How to Set Up an Ergonomic Home Workspace

Ergonomic officeAs many of us have transitioned to working from home, I thought this would be a great opportunity to discuss how to set up an ergonomic office or workspace. Having a great set-up can prevent injuries, such as neck strain, carpal tunnel and repetitive strain injuries, from occurring a few weeks down the road.

Chair Set-Up for an Ergonomic Workspace

There are many chairs out there claiming to be ergonomic, but ergonomics is not a one-size-fits all solution and finding a good fit with a chair is one of the most challenging aspects of an ergonomic set up. Given that we may have fewer options than usual during a pandemic, let’s go through a best-case scenario and discuss things that you can use at home to tailor your set up.

Hopefully, you have a chair with a height-adjustable seat. Ideally you want your feet planted on the floor and your elbows, hips, ankles, and knees at 90-degree angles. If your current chair does not allow that, here are some suggestions: If you need to sit higher to keep your joints at 90-degree angles, try adding height by sitting on a firm pillow. If your feet aren’t touching the ground, try using a foot stool or similar sturdy object.

Next, does your chair have low back (lumbar) support? The cushion/support should be cradling the small of your back (where the spine naturally goes towards your front body). If your chair at home doesn’t have this capability, try using a small pillow or folded bath towel.


Desk Height

The height of your desk should allow enough room for your legs and thighs. If your desk is too low and lacks fancy mechanics to adjust the height, try propping the desk up on sturdy boards or blocks. If the desk is too high, then try raising your chair (or put a pillow down to sit on) and use the footrest as mentioned above. This website is a great resource that calculates your desk height, computer screen height, etc., based on your own height.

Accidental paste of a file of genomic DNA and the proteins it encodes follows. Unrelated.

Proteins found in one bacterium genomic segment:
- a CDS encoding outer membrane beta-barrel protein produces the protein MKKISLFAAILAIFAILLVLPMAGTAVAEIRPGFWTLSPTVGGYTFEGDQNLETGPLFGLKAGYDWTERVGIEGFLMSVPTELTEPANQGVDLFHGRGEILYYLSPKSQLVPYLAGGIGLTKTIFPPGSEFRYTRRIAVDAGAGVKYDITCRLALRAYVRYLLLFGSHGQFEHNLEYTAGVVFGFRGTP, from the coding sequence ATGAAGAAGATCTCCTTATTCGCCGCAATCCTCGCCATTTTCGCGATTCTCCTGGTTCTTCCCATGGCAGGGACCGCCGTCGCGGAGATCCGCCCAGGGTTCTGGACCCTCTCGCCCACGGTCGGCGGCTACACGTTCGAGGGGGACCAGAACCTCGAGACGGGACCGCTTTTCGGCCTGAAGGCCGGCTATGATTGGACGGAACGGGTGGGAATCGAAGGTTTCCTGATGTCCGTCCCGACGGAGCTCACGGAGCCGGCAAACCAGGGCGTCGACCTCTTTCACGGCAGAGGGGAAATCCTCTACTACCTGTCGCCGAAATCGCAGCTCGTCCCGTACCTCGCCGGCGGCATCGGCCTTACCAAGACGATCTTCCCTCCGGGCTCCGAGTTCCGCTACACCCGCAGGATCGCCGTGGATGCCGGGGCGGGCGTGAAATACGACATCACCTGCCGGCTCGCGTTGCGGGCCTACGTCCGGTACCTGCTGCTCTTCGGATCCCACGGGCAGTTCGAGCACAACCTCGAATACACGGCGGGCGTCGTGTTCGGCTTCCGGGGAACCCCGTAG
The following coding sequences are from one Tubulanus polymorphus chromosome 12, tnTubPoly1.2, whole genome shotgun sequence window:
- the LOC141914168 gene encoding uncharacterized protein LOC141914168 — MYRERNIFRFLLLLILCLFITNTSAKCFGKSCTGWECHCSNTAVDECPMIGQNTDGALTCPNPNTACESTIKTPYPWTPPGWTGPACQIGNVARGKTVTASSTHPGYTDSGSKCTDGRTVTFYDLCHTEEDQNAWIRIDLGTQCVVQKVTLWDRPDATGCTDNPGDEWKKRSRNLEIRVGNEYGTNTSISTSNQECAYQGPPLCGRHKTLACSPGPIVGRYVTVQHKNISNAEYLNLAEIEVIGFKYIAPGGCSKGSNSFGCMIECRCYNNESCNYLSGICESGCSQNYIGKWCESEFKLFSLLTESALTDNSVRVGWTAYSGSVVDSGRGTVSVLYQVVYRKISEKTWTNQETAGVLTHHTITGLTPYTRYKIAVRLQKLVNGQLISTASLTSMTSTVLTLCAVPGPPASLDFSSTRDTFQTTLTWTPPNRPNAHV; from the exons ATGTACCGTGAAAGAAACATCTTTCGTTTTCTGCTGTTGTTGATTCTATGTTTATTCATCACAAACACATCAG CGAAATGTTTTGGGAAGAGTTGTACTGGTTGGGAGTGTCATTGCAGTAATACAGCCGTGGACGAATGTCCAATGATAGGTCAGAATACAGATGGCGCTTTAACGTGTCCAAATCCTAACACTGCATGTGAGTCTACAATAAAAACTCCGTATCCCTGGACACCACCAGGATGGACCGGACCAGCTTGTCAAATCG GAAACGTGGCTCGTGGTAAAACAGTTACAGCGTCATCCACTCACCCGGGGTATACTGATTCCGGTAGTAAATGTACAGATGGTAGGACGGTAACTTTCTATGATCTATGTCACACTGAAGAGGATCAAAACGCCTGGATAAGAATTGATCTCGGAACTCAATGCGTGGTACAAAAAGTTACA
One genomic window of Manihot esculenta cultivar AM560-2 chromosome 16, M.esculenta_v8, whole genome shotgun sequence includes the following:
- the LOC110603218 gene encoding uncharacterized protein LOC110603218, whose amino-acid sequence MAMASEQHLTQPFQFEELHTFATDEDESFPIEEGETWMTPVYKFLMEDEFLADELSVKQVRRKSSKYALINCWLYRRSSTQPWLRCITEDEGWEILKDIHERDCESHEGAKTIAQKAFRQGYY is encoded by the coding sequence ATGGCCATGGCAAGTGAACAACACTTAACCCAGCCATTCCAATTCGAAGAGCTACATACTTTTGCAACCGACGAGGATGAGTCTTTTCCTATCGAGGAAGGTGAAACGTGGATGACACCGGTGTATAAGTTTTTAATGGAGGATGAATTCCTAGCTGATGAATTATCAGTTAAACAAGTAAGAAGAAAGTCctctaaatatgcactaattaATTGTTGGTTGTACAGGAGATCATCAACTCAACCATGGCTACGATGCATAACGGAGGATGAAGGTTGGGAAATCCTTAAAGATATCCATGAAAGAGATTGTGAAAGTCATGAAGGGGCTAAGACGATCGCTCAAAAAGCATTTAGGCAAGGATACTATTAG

Computer screen, keyboard & mouse

Given the current circumstances, many people are using their laptop at home. Laptops create a number of issues that contribute to poor posture: the keyboard is more narrow than an external keyboard and it draws your shoulders inwards; the mouse pad is in the center and demands a great deal from the finger muscles as well as pulls your shoulder forward; the screen is too low which places our neck in too much of a flexed position. I find the best solution is to use the laptop only for its hard drive and screen, and to use an external keyboard and mouse rather than the built-in ones. You could also consider propping your laptop up on a box/riser so that the top of the screen is at eye level and the screen is approximately an arms distance away from you. Ideally, an external keyboard and mouse will be used at desk height to mimic a typical desktop computer setup.


Work Breaks

While work breaks do not necessarily relate to ergonomics, they are equally important! Scheduling work breaks to get up and move, perhaps do some light stretching, is even more important now than ever. Your body and its tolerance may be challenged by changing a great deal of factors at once, and your make-shift home station may not be as comfortable as your usual workspace. Therefore, make sure you are getting up often and getting the blood flowing!

By taking a few moments to create a good space now, hopefully you will be preventing injuries that may crop up in a few weeks. Start today by making one small adjustment, and slowly work towards creating your ideal ergonomic workspace!


Read more articles and tips from Christine Campbell, Physiotherapist.

pain, Physiotherapy

Christine Campbell, Physiotherapist

Christine Campbell is an experienced physiotherapist and an indispensable member of the Kingston Integrated Healthcare team since 2016. She provides quality one-on-one, hands-on physiotherapy care that improves overall function by addressing underlying causes and movement problems.


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